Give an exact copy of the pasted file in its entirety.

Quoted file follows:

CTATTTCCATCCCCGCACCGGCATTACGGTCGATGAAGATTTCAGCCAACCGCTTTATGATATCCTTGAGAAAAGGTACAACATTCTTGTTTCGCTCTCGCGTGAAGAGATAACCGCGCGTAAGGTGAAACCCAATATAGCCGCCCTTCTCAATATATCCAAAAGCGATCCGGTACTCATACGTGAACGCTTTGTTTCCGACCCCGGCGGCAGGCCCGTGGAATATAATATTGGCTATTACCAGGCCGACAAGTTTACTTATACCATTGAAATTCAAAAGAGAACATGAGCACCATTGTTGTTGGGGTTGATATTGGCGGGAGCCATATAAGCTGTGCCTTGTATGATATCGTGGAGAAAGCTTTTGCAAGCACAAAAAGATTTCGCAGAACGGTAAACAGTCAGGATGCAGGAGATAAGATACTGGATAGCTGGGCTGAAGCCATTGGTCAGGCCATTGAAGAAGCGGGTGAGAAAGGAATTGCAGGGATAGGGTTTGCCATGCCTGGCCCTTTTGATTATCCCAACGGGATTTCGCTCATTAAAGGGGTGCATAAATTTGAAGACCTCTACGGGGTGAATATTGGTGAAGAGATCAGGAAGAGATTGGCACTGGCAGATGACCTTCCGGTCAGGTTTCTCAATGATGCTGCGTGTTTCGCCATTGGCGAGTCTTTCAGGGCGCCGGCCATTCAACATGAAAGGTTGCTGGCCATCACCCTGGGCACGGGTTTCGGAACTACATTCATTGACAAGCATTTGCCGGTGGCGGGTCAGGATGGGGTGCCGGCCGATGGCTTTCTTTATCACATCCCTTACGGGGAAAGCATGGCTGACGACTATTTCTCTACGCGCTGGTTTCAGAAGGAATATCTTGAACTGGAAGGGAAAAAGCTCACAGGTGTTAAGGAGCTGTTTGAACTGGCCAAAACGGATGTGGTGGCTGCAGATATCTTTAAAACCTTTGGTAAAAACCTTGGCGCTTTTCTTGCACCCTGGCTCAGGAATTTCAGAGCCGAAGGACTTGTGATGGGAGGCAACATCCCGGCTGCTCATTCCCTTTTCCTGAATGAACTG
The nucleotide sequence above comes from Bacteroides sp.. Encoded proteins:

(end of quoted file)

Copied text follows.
CTATTTCCATCCCCGCACCGGCATTACGGTCGATGAAGATTTCAGCCAACCGCTTTATGATATCCTTGAGAAAAGGTACAACATTCTTGTTTCGCTCTCGCGTGAAGAGATAACCGCGCGTAAGGTGAAACCCAATATAGCCGCCCTTCTCAATATATCCAAAAGCGATCCGGTACTCATACGTGAACGCTTTGTTTCCGACCCCGGCGGCAGGCCCGTGGAATATAATATTGGCTATTACCAGGCCGACAAGTTTACTTATACCATTGAAATTCAAAAGAGAACATGAGCACCATTGTTGTTGGGGTTGATATTGGCGGGAGCCATATAAGCTGTGCCTTGTATGATATCGTGGAGAAAGCTTTTGCAAGCACAAAAAGATTTCGCAGAACGGTAAACAGTCAGGATGCAGGAGATAAGATACTGGATAGCTGGGCTGAAGCCATTGGTCAGGCCATTGAAGAAGCGGGTGAGAAAGGAATTGCAGGGATAGGGTTTGCCATGCCTGGCCCTTTTGATTATCCCAACGGGATTTCGCTCATTAAAGGGGTGCATAAATTTGAAGACCTCTACGGGGTGAATATTGGTGAAGAGATCAGGAAGAGATTGGCACTGGCAGATGACCTTCCGGTCAGGTTTCTCAATGATGCTGCGTGTTTCGCCATTGGCGAGTCTTTCAGGGCGCCGGCCATTCAACATGAAAGGTTGCTGGCCATCACCCTGGGCACGGGTTTCGGAACTACATTCATTGACAAGCATTTGCCGGTGGCGGGTCAGGATGGGGTGCCGGCCGATGGCTTTCTTTATCACATCCCTTACGGGGAAAGCATGGCTGACGACTATTTCTCTACGCGCTGGTTTCAGAAGGAATATCTTGAACTGGAAGGGAAAAAGCTCACAGGTGTTAAGGAGCTGTTTGAACTGGCCAAAACGGATGTGGTGGCTGCAGATATCTTTAAAACCTTTGGTAAAAACCTTGGCGCTTTTCTTGCACCCTGGCTCAGGAATTTCAGAGCCGAAGGACTTGTGATGGGAGGCAACATCCCGGCTGCTCATTCCCTTTTCCTGAATGAACTG
The nucleotide sequence above comes from Bacteroides sp.. Encoded proteins: